A SuperMoon is a New or Full Moon which is extra close to the Earth, within 90% of its nearest approach to Earth in a given orbit. There can be 4-6 SuperMoons a year by this definition.
The closer the Moon is to the Earth the larger it appears and the greater affect it has on tidal waters, creating higher than usual tides. Some have noticed that the gravitational force of a SuperMoon affects the atmosphere and crust of our planet, as well as the surge of feeling and events on Earth.
This web page highlghts the closest SuperMoon of the year that is a Full Moon. A SuperMoon that is a Full Moon appears bigger or extra full to those viewing it from Earth. A Full Moon lies opposite the Sun; the Earth lies between them. A Full Moon opposite the Sun is seen from sunset to sunrise. A SuperMoon is a perigee-syzygy event. Keep reading to learn more.
~ Extra Full Moon ~ Perigee-Syzygy Event ~ The Honey Moon
~ Extra Full Moon
The Moon's orbit is not a perfect circle. Every 27.55 days, the Moon swings closer to Earth and then loops farther away in an unending cycle of perigees and apogees. Helpful Image
The Full Moon of Sunday, June 23, 2013 (4:32am PDT / 11:32 UT) is at a SuperMoon perigee, within 90% of its nearest approach to Earth in a given orbit. It is at its closest lunar approach for the month and for the year of 2013. Note: This Moon is exactly Full only 22 minutes after it reaches perigee. At perigee the Moon lies 221,824 miles away (356,991 kilometers). EarthSky.org/Guy Ottewell
Full Moon Table
The biggest Full Moons of the year appear 14% bigger and 30% brighter than lesser Full Moons. Helpful Image A perigee Moon creates higher than usual "perigean tides". However, according to NASA, these are only a few centimeters (an inch or so) higher than usual. Local geography can increase the effect to about 15 centimeters (six inches). Richard Nolle has more to say about the potential effects of perigee SuperMoons in "The Sysygy" section below.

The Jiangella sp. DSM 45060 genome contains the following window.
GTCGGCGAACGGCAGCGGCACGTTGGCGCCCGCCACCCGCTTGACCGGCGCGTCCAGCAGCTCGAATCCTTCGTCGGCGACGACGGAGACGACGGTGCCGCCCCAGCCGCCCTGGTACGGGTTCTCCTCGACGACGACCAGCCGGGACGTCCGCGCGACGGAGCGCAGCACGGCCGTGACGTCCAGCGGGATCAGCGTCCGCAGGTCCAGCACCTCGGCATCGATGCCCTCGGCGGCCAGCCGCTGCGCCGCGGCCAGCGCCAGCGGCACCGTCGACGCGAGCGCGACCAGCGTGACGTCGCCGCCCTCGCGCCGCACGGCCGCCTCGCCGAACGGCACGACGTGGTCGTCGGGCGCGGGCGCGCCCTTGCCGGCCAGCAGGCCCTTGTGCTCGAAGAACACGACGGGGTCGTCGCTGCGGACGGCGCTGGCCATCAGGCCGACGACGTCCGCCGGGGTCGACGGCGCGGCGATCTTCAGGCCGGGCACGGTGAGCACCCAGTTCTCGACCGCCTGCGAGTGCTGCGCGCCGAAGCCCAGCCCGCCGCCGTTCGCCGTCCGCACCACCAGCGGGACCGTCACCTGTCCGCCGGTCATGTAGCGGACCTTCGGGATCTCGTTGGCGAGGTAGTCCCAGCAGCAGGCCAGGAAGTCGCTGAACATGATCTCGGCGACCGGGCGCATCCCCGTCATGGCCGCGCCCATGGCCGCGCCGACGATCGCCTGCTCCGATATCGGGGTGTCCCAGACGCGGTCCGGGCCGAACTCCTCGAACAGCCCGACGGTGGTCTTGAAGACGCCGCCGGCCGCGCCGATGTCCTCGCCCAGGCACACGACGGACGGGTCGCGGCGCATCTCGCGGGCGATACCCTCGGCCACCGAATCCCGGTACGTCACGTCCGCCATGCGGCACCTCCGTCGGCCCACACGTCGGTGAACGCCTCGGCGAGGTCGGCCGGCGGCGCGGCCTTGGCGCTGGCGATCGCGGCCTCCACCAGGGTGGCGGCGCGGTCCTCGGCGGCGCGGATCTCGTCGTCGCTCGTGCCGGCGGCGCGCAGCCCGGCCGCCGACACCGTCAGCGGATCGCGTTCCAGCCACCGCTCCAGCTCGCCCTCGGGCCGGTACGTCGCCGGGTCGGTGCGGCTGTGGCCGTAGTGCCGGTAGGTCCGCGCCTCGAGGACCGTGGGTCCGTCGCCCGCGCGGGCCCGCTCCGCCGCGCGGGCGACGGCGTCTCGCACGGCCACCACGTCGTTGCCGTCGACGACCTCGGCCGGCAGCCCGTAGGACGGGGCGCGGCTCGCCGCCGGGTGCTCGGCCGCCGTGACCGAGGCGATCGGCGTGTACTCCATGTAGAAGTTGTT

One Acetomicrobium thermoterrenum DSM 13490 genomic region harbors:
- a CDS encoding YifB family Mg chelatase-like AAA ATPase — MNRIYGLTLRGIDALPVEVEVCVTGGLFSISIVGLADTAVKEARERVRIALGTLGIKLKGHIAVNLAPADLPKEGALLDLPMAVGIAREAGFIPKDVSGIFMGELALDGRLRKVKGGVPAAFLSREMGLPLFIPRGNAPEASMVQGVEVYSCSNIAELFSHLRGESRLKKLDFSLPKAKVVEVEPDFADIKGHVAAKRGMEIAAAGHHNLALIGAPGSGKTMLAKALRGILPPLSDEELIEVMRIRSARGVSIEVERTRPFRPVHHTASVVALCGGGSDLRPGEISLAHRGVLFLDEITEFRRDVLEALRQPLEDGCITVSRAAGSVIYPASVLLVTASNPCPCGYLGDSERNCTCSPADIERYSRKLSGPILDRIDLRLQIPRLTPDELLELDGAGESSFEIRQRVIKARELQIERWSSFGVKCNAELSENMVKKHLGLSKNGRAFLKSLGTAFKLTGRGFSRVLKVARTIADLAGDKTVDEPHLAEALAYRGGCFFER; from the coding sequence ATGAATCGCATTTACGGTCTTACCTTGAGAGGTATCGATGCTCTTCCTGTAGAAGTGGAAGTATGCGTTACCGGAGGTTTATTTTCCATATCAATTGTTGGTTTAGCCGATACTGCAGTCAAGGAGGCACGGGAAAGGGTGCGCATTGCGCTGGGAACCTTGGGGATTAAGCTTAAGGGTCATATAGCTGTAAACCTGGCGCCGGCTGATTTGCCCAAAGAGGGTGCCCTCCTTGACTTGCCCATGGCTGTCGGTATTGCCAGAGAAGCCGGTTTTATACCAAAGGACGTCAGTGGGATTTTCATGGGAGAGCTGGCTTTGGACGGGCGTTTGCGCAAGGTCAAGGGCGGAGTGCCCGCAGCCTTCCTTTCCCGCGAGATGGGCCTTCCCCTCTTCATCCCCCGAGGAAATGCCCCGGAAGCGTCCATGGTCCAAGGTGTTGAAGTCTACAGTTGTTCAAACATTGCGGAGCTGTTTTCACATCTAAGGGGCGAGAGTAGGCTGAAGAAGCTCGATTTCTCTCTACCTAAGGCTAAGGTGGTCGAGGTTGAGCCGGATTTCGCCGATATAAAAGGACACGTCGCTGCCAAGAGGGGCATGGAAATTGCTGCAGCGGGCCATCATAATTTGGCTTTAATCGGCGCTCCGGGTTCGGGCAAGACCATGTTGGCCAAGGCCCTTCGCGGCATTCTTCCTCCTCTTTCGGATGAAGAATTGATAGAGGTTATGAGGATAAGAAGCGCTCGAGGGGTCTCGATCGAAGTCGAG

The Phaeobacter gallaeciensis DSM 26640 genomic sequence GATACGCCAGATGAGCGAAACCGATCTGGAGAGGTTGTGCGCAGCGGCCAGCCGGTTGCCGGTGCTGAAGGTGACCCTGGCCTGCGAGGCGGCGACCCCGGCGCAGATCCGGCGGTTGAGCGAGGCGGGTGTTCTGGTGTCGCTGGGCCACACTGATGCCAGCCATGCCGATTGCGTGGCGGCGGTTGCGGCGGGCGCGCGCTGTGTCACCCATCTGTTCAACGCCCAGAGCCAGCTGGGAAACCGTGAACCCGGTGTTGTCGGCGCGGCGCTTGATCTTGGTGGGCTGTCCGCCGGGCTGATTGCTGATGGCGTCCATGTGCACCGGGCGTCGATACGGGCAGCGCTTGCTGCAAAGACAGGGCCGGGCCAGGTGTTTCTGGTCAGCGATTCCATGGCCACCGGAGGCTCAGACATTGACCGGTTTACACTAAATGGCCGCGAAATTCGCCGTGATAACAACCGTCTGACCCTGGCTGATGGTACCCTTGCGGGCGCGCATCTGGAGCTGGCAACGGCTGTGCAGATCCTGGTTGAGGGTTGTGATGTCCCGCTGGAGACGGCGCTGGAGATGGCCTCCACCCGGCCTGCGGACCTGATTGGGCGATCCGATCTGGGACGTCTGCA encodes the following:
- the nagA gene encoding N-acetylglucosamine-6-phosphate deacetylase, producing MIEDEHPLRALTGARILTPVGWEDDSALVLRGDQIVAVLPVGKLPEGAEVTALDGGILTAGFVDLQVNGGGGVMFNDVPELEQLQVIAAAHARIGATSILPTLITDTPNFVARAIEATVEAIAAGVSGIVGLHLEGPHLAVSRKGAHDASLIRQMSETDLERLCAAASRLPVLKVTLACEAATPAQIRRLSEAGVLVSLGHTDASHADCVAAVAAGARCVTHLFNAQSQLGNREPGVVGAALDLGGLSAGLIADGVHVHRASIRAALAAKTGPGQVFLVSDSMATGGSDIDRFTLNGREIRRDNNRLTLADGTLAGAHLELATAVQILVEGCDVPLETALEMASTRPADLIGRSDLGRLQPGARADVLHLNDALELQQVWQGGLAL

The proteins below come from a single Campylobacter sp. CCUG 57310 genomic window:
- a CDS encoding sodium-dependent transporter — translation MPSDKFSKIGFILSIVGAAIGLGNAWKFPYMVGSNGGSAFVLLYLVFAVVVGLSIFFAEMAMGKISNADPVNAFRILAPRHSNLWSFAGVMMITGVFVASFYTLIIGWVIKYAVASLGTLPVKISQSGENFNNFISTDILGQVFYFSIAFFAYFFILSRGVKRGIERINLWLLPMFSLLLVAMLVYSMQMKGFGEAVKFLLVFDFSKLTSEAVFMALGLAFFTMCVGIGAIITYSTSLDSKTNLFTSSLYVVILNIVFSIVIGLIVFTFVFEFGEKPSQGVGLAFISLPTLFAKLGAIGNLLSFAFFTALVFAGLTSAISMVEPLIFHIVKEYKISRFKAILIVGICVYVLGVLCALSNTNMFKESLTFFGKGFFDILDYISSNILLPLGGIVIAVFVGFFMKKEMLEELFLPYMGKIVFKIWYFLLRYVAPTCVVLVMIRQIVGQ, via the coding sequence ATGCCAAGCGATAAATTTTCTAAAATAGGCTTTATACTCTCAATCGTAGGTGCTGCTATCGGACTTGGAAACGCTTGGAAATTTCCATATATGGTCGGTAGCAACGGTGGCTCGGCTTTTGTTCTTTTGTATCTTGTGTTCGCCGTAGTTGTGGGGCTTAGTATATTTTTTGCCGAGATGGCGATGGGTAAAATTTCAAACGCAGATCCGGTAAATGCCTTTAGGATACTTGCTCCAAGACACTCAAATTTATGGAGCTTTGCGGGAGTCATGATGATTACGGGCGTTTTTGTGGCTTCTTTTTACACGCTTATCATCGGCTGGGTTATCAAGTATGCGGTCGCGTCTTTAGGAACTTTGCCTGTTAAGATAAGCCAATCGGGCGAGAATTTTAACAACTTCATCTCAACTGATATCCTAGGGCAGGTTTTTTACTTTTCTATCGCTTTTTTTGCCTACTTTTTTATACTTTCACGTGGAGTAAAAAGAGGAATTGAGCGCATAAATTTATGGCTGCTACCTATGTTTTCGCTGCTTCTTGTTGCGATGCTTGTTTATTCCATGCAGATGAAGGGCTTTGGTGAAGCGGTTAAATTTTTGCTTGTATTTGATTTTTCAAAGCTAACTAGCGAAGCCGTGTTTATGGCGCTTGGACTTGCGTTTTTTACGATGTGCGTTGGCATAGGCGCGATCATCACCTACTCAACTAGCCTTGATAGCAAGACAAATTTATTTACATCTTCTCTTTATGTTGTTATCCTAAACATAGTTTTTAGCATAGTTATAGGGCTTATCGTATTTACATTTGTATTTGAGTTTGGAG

A Moon near the horizon always looks bigger due to The Moon Illusion. Be sure to catch this two-day "Extra" Full Moon when it rises in the east Saturday, June 22, around 8:00pm, sets in the west Sunday, June 23, around 6:00am, and when it rises again in the west Sunday, June 23 about 9:00pm. Click Rise/Set/Transit Times ~ Major Bodies for exact times in your area.
When three or more astronomical bodies, in a gravitational system, form a roughly straight line, we have a syzygy (siz-i-jee). The June 23, 2013 "Extra" Full Moon, as with all Full Moons, forms a straight line with our Earth and Sun (Moon-Earth-Sun), a syzygy.
Richard Nolle calls the perigee-syzygy Full Moon a SuperMoon, which has the potential to stir up powerful tides in the Earth's atmosphere, crust and oceans.
The June 23, 2013 perigee-syzygy Full Moon line-up is grander, including the Moon, Earth, Mercury, Sun and Jupiter. This solar system view for the exact time of the Full Moon shows Earth (blue), Mercury (green), Sun (yellow) and Jupiter (gold). The SuperMoon (not shown in the image) is tugging on one side of the Earth while Mercury, the Sun and giant Jupiter are tugging on the opposite side of Earth. BTW: Mars (red) and Pluto (grey) are in near syzygy alignment on opposites sides of the Earth and Sun.
In addition, the gravitational pull of the syzygy SuperMoon and planets aligned on opposite sides of the the Sun may disturb the quietude of the Sun, causing sunspots, solar flares and coronal mass ejections (CME's). Solar Glossary